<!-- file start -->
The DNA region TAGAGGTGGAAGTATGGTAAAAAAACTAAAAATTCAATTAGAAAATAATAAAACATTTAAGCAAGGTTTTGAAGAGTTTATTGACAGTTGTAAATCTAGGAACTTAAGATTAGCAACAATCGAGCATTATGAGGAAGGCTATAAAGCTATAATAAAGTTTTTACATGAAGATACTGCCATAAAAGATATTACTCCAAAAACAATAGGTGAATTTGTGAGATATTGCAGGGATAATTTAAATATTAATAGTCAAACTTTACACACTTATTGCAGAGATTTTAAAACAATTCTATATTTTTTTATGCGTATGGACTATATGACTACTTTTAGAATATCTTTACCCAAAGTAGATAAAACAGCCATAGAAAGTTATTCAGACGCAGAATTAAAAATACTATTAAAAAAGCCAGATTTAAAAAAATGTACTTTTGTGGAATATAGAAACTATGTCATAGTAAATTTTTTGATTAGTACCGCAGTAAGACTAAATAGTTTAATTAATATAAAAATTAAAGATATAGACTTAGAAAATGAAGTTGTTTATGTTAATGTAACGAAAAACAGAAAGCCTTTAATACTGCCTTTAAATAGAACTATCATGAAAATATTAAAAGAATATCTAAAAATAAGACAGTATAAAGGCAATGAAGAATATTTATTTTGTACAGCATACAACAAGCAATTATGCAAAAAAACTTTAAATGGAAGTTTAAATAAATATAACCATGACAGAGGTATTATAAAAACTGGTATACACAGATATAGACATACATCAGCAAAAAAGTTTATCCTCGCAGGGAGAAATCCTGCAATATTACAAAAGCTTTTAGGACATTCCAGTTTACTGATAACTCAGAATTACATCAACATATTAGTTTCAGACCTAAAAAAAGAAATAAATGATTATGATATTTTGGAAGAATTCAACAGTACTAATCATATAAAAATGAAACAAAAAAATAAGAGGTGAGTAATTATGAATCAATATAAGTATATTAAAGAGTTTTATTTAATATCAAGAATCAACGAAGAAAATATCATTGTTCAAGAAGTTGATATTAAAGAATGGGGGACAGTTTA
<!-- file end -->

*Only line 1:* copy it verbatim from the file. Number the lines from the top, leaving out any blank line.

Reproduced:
The DNA region TAGAGGTGGAAGTATGGTAAAAAAACTAAAAATTCAATTAGAAAATAATAAAACATTTAAGCAAGGTTTTGAAGAGTTTATTGACAGTTGTAAATCTAGGAACTTAAGATTAGCAACAATCGAGCATTATGAGGAAGGCTATAAAGCTATAATAAAGTTTTTACATGAAGATACTGCCATAAAAGATATTACTCCAAAAACAATAGGTGAATTTGTGAGATATTGCAGGGATAATTTAAATATTAATAGTCAAACTTTACACACTTATTGCAGAGATTTTAAAACAATTCTATATTTTTTTATGCGTATGGACTATATGACTACTTTTAGAATATCTTTACCCAAAGTAGATAAAACAGCCATAGAAAGTTATTCAGACGCAGAATTAAAAATACTATTAAAAAAGCCAGATTTAAAAAAATGTACTTTTGTGGAATATAGAAACTATGTCATAGTAAATTTTTTGATTAGTACCGCAGTAAGACTAAATAGTTTAATTAATATAAAAATTAAAGATATAGACTTAGAAAATGAAGTTGTTTATGTTAATGTAACGAAAAACAGAAAGCCTTTAATACTGCCTTTAAATAGAACTATCATGAAAATATTAAAAGAATATCTAAAAATAAGACAGTATAAAGGCAATGAAGAATATTTATTTTGTACAGCATACAACAAGCAATTATGCAAAAAAACTTTAAATGGAAGTTTAAATAAATATAACCATGACAGAGGTATTATAAAAACTGGTATACACAGATATAGACATACATCAGCAAAAAAGTTTATCCTCGCAGGGAGAAATCCTGCAATATTACAAAAGCTTTTAGGACATTCCAGTTTACTGATAACTCAGAATTACATCAACATATTAGTTTCAGACCTAAAAAAAGAAATAAATGATTATGATATTTTGGAAGAATTCAACAGTACTAATCATATAAAAATGAAACAAAAAAATAAGAGGTGAGTAATTATGAATCAATATAAGTATATTAAAGAGTTTTATTTAATATCAAGAATCAACGAAGAAAATATCATTGTTCAAGAAGTTGATATTAAAGAATGGGGGACAGTTTA